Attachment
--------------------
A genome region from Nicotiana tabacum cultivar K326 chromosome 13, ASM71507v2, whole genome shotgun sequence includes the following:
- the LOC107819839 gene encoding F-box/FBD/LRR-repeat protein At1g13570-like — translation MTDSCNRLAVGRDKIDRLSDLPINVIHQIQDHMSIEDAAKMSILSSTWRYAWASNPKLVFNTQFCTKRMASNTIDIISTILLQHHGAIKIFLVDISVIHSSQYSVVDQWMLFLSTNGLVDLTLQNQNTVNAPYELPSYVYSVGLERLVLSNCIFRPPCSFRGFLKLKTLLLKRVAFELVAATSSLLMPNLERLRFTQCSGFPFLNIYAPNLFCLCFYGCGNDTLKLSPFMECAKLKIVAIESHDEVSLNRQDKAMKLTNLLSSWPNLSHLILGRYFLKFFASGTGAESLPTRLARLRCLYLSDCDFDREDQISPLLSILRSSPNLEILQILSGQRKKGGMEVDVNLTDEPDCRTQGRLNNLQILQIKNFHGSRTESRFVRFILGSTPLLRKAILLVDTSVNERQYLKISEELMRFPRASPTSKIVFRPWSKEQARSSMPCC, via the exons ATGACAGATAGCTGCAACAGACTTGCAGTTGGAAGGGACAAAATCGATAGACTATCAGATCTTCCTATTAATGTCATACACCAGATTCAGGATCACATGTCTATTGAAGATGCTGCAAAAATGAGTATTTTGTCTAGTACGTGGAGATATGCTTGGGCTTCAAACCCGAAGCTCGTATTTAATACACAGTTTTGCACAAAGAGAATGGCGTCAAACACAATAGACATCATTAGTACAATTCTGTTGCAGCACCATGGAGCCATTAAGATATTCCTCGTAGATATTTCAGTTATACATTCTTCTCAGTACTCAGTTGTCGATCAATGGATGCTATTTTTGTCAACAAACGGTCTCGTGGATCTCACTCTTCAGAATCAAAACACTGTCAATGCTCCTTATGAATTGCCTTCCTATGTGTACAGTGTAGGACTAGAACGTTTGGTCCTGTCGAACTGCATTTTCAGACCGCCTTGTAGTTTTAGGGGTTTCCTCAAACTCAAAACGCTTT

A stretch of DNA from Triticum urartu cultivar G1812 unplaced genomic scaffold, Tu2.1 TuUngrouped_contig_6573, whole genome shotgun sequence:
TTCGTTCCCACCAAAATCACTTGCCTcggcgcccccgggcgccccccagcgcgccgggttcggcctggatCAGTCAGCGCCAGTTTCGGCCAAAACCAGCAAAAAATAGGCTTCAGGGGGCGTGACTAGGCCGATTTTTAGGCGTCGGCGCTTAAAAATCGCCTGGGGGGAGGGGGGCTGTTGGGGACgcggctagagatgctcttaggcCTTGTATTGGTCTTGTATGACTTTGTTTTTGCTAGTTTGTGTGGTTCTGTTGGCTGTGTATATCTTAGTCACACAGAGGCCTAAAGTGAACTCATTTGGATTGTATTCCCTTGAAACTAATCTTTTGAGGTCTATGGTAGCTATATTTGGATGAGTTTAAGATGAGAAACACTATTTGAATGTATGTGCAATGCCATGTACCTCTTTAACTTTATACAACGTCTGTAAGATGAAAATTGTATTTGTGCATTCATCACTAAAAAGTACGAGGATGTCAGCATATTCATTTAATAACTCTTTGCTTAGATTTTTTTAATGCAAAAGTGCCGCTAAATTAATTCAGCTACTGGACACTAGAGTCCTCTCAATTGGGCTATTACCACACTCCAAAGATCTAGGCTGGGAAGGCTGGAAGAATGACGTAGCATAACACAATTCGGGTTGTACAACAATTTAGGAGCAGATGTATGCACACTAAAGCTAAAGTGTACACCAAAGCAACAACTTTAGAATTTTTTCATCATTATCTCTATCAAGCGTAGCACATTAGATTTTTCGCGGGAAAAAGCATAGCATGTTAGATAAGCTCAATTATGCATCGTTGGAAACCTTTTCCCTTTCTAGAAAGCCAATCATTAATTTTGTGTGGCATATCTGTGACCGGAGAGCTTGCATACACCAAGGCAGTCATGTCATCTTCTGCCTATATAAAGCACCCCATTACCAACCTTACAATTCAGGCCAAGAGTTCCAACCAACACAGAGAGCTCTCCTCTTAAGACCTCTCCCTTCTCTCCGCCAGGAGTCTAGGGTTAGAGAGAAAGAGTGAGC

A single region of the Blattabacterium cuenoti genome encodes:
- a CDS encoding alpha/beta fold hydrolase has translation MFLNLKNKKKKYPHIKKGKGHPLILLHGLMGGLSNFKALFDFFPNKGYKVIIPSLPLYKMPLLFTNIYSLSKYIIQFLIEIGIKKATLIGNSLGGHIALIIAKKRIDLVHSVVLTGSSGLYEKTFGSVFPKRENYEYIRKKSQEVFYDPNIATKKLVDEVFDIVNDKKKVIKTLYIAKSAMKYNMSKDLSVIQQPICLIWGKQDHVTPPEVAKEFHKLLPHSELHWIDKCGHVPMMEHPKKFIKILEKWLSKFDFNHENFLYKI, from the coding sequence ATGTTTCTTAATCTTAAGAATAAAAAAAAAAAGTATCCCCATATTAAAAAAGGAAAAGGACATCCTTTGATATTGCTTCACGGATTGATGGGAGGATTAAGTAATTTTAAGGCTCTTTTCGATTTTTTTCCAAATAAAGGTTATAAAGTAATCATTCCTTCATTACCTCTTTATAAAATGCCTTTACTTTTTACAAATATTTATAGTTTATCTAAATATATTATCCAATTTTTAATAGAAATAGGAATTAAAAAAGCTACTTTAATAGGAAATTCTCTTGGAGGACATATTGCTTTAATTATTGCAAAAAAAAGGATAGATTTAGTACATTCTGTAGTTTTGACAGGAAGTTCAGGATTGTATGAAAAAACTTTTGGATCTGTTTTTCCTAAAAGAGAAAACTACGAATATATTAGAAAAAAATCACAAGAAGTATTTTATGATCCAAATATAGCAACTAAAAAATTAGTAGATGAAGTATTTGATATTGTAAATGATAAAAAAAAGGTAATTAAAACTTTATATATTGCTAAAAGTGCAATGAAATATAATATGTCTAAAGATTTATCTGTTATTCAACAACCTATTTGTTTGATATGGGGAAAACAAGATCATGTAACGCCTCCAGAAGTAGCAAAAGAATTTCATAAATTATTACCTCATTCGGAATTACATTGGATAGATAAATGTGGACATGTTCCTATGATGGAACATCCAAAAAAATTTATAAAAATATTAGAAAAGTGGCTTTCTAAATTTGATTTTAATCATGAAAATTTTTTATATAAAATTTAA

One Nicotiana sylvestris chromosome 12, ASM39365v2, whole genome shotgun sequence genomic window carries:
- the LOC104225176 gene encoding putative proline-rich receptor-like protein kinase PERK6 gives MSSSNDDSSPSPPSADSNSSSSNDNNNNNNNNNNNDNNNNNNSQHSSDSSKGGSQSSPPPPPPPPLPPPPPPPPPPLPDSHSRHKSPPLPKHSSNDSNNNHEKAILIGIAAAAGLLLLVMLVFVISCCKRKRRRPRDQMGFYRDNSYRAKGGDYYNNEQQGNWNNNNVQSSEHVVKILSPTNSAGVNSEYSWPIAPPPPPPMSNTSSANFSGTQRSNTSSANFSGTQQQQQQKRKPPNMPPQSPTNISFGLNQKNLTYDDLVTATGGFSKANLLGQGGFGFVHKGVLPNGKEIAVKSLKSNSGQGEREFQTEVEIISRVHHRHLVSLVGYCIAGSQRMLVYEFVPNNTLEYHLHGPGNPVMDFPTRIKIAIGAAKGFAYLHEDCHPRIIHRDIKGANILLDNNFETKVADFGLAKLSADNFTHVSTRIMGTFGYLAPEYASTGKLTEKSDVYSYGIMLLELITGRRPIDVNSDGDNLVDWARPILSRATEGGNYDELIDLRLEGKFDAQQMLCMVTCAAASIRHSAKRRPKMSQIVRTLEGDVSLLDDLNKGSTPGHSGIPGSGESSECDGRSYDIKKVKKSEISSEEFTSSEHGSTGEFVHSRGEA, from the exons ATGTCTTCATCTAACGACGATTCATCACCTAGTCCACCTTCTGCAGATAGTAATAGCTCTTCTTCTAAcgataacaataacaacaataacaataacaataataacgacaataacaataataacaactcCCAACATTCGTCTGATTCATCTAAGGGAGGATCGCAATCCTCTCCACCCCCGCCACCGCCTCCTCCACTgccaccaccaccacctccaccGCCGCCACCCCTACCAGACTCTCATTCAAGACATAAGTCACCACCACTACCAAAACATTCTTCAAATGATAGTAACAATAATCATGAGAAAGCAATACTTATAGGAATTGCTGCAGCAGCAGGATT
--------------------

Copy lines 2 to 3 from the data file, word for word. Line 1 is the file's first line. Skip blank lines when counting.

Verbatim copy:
- the LOC107819839 gene encoding F-box/FBD/LRR-repeat protein At1g13570-like — translation MTDSCNRLAVGRDKIDRLSDLPINVIHQIQDHMSIEDAAKMSILSSTWRYAWASNPKLVFNTQFCTKRMASNTIDIISTILLQHHGAIKIFLVDISVIHSSQYSVVDQWMLFLSTNGLVDLTLQNQNTVNAPYELPSYVYSVGLERLVLSNCIFRPPCSFRGFLKLKTLLLKRVAFELVAATSSLLMPNLERLRFTQCSGFPFLNIYAPNLFCLCFYGCGNDTLKLSPFMECAKLKIVAIESHDEVSLNRQDKAMKLTNLLSSWPNLSHLILGRYFLKFFASGTGAESLPTRLARLRCLYLSDCDFDREDQISPLLSILRSSPNLEILQILSGQRKKGGMEVDVNLTDEPDCRTQGRLNNLQILQIKNFHGSRTESRFVRFILGSTPLLRKAILLVDTSVNERQYLKISEELMRFPRASPTSKIVFRPWSKEQARSSMPCC, via the exons ATGACAGATAGCTGCAACAGACTTGCAGTTGGAAGGGACAAAATCGATAGACTATCAGATCTTCCTATTAATGTCATACACCAGATTCAGGATCACATGTCTATTGAAGATGCTGCAAAAATGAGTATTTTGTCTAGTACGTGGAGATATGCTTGGGCTTCAAACCCGAAGCTCGTATTTAATACACAGTTTTGCACAAAGAGAATGGCGTCAAACACAATAGACATCATTAGTACAATTCTGTTGCAGCACCATGGAGCCATTAAGATATTCCTCGTAGATATTTCAGTTATACATTCTTCTCAGTACTCAGTTGTCGATCAATGGATGCTATTTTTGTCAACAAACGGTCTCGTGGATCTCACTCTTCAGAATCAAAACACTGTCAATGCTCCTTATGAATTGCCTTCCTATGTGTACAGTGTAGGACTAGAACGTTTGGTCCTGTCGAACTGCATTTTCAGACCGCCTTGTAGTTTTAGGGGTTTCCTCAAACTCAAAACGCTTT

A stretch of DNA from Triticum urartu cultivar G1812 unplaced genomic scaffold, Tu2.1 TuUngrouped_contig_6573, whole genome shotgun sequence: